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Balanchine working with dancers in THE FIGURE IN THE CARPET

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the scan below shows what a photo print would look like of a recently acquired negative strip with Balanchine, Villella and other dancers, perhaps Deni Lamont and maybe Carole Sumner, amid preparations for performing, and perhaps filming, THE FIGURE IN THE CARPET, described by the Balanchine catalogue as follows:


Music: By George Frederick Handel (from the Royal Fireworks Music, 1749, and Water Music, ca. 1717). Book by George Lewis; underlying ideas in the organization of the sequence of scenes suggested by Dr. Arthur Upham Pope.

Choreography: By George Balanchine.

Production: Scenery, costumes, and lighting by Esteban Francés. Scenery executed by Nolan Brothers; costumes executed by Karinska.

Premiere: April 13, 1960, New York City Ballet, City Center of Music and Drama, New York. Conductor: Robert Irving.


the catalogue entry also notes the filming of excerpts for OMNIBUS in '61, which this photo may specifically document.

one excerpt from the film, showing the segment called: "Scotland: The Four Lairds of the Isles and Their Lady," with Diana Adams, and 4 men (to the Water Music), which, subsequently, in 1976, was reworked as the Royal Canadian Air Force variation in Union Jack, is included in BALANCHINE, the 1984 PBS biography film, released later by Kultur.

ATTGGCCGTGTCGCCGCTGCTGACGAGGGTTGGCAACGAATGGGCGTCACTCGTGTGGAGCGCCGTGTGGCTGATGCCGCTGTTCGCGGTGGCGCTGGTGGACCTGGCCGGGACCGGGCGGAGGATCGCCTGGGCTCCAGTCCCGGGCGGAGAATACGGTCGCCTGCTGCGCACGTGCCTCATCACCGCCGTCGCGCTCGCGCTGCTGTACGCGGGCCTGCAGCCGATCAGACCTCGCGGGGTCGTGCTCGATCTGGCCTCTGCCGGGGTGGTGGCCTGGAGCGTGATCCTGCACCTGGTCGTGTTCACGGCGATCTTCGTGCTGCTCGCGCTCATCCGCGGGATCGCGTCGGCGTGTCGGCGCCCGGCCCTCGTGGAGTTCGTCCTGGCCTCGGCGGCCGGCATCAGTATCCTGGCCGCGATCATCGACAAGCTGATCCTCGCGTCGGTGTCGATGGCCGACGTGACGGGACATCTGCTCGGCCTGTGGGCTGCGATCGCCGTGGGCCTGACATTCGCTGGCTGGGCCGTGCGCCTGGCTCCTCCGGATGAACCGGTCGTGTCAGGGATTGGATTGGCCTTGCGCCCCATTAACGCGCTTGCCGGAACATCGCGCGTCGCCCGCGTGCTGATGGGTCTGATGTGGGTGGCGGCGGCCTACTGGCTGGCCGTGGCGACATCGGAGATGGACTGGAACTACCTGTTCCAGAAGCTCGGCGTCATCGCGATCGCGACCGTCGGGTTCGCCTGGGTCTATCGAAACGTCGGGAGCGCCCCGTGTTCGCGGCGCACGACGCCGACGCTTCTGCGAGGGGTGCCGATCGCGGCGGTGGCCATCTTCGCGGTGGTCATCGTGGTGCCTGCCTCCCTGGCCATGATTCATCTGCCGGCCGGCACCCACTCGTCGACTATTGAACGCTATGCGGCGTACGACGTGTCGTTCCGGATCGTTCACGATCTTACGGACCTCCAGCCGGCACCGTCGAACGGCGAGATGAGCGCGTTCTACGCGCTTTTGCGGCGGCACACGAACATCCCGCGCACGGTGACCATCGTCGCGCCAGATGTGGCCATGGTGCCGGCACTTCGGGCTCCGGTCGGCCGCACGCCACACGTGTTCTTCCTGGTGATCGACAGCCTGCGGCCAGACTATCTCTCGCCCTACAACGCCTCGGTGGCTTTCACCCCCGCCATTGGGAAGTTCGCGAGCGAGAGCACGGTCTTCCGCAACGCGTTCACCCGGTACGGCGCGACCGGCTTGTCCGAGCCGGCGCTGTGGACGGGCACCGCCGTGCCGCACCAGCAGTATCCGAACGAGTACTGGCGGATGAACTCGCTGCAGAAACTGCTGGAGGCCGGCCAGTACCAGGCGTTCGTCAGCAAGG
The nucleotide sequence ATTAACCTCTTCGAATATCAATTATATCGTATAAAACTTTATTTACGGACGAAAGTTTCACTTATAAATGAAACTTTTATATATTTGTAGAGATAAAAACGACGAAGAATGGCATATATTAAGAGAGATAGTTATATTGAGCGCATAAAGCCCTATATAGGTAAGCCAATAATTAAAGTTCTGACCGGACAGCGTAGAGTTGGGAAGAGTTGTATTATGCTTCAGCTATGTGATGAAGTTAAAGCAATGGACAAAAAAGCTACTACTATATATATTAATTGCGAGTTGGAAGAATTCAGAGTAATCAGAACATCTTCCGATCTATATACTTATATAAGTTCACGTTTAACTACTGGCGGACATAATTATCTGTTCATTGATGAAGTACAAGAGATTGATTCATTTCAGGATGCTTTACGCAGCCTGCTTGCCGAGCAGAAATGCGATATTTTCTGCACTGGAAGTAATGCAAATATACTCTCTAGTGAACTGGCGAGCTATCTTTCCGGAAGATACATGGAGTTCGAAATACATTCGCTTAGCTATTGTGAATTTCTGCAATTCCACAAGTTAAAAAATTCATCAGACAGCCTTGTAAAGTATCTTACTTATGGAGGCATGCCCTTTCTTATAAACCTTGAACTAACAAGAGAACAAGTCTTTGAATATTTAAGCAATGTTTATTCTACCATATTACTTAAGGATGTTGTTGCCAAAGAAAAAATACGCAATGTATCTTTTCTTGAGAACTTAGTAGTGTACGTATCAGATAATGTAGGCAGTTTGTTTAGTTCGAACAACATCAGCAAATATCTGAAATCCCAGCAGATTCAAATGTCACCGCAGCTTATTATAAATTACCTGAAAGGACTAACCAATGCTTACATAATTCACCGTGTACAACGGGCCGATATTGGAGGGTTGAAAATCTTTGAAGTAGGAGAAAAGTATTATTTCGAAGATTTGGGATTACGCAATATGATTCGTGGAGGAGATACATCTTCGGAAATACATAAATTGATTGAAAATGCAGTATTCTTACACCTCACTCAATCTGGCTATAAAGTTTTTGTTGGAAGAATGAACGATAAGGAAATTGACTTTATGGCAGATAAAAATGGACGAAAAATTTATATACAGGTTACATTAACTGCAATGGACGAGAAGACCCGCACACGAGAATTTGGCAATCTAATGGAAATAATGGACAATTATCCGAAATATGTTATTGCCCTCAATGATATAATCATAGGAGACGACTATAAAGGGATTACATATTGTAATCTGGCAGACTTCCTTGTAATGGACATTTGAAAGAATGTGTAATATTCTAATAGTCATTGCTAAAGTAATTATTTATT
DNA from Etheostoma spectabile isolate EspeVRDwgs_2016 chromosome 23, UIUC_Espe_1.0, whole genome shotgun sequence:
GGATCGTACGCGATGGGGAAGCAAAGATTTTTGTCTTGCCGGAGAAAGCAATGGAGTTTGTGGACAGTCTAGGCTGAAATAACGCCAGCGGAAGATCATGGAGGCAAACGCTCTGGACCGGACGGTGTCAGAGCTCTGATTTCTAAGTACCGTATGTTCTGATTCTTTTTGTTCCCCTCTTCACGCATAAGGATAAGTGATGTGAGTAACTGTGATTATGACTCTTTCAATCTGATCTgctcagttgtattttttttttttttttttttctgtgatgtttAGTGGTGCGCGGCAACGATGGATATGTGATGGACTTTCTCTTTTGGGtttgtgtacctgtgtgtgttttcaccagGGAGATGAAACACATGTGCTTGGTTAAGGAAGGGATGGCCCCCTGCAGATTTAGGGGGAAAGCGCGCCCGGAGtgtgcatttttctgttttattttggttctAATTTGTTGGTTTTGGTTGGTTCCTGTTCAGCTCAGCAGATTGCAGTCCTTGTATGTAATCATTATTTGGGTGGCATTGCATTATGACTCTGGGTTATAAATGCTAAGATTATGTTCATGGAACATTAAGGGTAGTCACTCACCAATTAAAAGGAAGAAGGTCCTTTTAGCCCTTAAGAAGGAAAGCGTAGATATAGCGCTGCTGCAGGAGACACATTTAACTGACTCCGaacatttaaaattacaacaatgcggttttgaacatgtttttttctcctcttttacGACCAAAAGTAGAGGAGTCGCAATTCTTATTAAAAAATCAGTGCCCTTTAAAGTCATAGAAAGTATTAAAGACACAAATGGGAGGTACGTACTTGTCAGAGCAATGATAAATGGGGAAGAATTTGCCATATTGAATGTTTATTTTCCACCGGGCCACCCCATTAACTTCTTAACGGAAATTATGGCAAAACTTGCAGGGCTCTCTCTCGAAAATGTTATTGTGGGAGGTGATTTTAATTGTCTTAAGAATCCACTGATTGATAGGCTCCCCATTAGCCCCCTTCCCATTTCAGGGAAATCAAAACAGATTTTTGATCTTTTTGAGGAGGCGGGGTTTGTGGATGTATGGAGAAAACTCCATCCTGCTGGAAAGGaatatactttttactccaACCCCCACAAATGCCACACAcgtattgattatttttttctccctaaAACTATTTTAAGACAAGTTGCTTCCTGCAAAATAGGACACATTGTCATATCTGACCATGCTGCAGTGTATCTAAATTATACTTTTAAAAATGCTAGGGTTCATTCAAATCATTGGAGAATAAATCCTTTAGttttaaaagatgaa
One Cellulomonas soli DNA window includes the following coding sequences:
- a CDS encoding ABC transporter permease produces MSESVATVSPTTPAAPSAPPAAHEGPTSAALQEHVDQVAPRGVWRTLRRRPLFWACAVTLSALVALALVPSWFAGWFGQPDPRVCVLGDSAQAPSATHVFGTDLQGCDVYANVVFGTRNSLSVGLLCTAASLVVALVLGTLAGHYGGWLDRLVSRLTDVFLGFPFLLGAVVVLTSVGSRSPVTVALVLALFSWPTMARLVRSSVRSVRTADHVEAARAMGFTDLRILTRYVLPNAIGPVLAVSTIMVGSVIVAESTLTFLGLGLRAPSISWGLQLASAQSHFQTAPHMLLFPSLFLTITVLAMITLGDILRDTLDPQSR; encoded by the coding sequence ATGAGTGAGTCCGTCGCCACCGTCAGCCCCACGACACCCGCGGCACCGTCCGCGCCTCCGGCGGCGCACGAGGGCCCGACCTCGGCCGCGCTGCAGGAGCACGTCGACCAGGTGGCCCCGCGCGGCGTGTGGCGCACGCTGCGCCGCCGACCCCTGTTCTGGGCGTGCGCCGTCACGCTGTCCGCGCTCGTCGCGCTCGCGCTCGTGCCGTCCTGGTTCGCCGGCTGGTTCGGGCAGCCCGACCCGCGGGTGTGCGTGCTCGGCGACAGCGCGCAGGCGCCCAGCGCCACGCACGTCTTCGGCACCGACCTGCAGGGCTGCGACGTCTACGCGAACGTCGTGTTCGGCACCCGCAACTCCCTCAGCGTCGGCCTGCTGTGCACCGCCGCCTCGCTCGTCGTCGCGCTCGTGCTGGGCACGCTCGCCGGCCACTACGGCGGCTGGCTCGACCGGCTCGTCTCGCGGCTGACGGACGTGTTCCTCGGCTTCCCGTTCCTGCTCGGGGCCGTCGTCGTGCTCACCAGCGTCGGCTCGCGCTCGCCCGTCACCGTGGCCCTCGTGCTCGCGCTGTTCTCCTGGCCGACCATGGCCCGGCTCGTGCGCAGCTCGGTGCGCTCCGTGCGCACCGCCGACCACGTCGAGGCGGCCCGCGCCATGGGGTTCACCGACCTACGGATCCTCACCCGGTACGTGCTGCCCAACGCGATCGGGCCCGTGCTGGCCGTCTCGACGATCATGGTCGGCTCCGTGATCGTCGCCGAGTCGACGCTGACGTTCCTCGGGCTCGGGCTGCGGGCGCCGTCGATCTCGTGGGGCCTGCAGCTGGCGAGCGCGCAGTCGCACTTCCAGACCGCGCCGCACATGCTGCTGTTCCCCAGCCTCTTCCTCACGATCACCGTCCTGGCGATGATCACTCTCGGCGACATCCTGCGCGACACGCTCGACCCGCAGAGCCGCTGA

post-848-019719400 1310150590_thumb.jpg

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rg, do you have any ideas about why (or how) this ballet got dropped so quickly? It seems to have been mostly forgotten when the company considered reviving it only a few years later.

I just checked Duberman's biography of Kirstein. I had not recalled that this was the production that led Eddie Bigelow and Betty Cage to mortgage their country houses, and Kirstein to do the same for his Manhattan home.

Their risk-taking paid off: Figure was widely hailed as a masterwork, with even the notoriously rigorous critic B. H. Haggin praising its "richly varied invention.

Robert Garis, Haggins' friend, has said that this was the ballet that made him aware of Verdy's potential for greatness, something he felt was fulfilled in Liebeslieder Walzer later that year.

My own memories are dim. At that time, my love of ballet was focused on Balanchine's leotard ballets and I wasn't really interested in what must have struck me (erroneously) as an 18th-century pastiche.

i recall a LOT of dancing, possibly even a little too long and over-rich for my blood. The brilliant colors and rich costumes were especially striking in contrast to the City Center theater itself, a drab, shabby, slightly dingy place in 1960.

The Handel music was probably known by heart by most people in the audience. I have read that Balanchine thought this particular music was glorious for ballet. He recycled some of it in Union Jack. However, the familiarity (over-familiarity?) of the score may have worked against the ballet.

I've often wondered whether Figures was simply too much for the audience to absorb ... or want to repeat. This was certainly the feeling that many -- myself included -- experienced several years later with Don Quixote.